Skip to Content
Discovering the causes of cancer and the means of prevention

Telomere Molecular Epidemiology

Highlights from "Telomere Biology and Cancer Risk with Sharon Savage"

Sharon Savage, M.D., and investigators in the Clinical Genetics Branch study families with dyskeratosis congenita (DC), a rare and complex inherited cancer predisposition syndrome. Patients with DC have extremely short telomeres and elevated risk for multiple cancers. As they study the effect of shortened telomeres on this unique population, the research team searches for genetic variations associated with abnormal telomeres and telomere biology. 

Read the full article on telomere biology and cancer risk.

Telomeres, specialized structures consisting of long DNA nucleotide repeats and a protein complex, are designed to protect the ends of chromosomes and are critical to chromosome stability. Each time a cell divides, the telomeres lose a small amount of DNA and become shorter. Eventually, telomeres become critically short, causing cellular senescence or cellular crisis, which result in apoptosis, genomic instability or a reduction in cellular lifespan. If cells bypass natural processes and continue to divide despite the presence of genomic instability, cancer can develop. DCEG investigators have been studying telomeres and their associations with cancer risk. Types of studies include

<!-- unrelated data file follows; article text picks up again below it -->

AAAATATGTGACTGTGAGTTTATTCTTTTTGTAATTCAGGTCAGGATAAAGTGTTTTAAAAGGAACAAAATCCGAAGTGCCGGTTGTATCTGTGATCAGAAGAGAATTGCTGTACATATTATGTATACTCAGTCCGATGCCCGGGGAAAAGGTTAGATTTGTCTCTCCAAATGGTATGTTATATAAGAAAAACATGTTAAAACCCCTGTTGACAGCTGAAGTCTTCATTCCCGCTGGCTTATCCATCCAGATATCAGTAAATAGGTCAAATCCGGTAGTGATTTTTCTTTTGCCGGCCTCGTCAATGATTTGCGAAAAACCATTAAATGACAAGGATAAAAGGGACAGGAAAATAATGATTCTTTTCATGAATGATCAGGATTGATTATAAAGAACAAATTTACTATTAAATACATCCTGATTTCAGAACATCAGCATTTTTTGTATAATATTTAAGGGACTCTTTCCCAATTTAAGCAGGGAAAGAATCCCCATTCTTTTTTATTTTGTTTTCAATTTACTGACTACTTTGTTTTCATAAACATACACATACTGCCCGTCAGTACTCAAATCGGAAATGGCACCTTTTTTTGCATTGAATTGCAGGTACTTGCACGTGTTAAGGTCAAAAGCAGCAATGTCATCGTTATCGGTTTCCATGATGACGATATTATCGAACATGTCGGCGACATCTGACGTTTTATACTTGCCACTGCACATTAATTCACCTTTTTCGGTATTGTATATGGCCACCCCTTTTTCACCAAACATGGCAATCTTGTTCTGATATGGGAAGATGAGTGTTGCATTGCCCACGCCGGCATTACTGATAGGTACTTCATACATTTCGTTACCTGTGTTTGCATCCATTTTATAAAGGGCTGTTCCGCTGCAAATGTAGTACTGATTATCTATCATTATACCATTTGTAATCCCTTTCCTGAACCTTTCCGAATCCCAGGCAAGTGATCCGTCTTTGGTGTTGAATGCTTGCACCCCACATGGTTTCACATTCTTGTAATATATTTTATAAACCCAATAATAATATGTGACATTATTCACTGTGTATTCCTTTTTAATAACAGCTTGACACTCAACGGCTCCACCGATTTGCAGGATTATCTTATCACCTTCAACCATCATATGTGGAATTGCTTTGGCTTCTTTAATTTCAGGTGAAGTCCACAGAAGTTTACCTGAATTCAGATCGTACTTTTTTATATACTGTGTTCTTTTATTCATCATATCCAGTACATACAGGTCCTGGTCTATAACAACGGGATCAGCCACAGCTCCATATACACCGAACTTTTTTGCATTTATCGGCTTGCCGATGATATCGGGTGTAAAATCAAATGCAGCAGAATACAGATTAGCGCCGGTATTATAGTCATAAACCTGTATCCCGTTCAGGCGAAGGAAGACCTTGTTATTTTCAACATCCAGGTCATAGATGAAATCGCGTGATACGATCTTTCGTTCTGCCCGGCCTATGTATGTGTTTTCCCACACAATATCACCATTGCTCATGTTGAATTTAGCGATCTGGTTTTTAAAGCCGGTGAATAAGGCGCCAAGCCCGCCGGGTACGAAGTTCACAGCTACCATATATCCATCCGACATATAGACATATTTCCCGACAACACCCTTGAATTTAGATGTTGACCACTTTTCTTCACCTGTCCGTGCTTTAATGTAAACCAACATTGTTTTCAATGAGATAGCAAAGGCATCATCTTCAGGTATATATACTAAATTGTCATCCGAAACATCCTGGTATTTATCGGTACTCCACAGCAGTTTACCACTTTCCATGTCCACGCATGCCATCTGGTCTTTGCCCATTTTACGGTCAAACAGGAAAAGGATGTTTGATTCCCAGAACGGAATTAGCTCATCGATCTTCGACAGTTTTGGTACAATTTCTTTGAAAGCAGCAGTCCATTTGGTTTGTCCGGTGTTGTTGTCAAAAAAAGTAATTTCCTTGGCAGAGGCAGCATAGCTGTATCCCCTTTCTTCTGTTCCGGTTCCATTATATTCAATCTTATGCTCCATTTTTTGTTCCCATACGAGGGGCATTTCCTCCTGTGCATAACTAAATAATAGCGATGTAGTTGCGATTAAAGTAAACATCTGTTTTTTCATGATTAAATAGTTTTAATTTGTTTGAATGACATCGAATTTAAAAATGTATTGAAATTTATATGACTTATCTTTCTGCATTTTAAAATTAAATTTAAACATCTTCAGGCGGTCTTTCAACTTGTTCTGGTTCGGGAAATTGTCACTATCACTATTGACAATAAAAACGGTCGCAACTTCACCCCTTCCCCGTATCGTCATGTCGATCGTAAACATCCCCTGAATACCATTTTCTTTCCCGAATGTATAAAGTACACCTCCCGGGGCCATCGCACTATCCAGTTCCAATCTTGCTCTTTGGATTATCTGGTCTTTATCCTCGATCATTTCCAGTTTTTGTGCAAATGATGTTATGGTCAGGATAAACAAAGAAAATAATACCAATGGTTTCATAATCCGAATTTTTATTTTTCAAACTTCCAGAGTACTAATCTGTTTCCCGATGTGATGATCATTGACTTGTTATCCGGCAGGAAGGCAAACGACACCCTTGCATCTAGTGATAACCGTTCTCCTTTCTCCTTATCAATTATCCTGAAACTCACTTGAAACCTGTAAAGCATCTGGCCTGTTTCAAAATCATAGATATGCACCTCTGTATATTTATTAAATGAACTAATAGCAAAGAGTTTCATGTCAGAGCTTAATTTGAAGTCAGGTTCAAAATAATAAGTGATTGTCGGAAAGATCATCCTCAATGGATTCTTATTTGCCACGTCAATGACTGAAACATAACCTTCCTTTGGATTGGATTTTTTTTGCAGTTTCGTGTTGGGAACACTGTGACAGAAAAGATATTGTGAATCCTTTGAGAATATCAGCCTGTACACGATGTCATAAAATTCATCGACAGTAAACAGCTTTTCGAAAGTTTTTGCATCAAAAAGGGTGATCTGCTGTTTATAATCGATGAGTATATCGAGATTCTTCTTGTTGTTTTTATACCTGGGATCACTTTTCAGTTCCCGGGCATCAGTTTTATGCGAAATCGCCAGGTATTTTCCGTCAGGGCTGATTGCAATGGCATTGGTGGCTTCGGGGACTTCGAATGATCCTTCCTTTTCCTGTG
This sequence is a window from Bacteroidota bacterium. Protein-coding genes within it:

Dyskeratosis Congenita Study

DCEG studies of dyskeratosis congenita, an inherited bone marrow failure syndrome and cancer predisposition disorder characterized by abnormalities in telomere biology

Genetic Contribution to Telomere Biology

Studies of possible germline genetic variations in genes that code for proteins integral in telomere biology, which may be important in cancer etiology

For more information, contact Sharon Savage.

Clinical Genetics Branch - Research Areas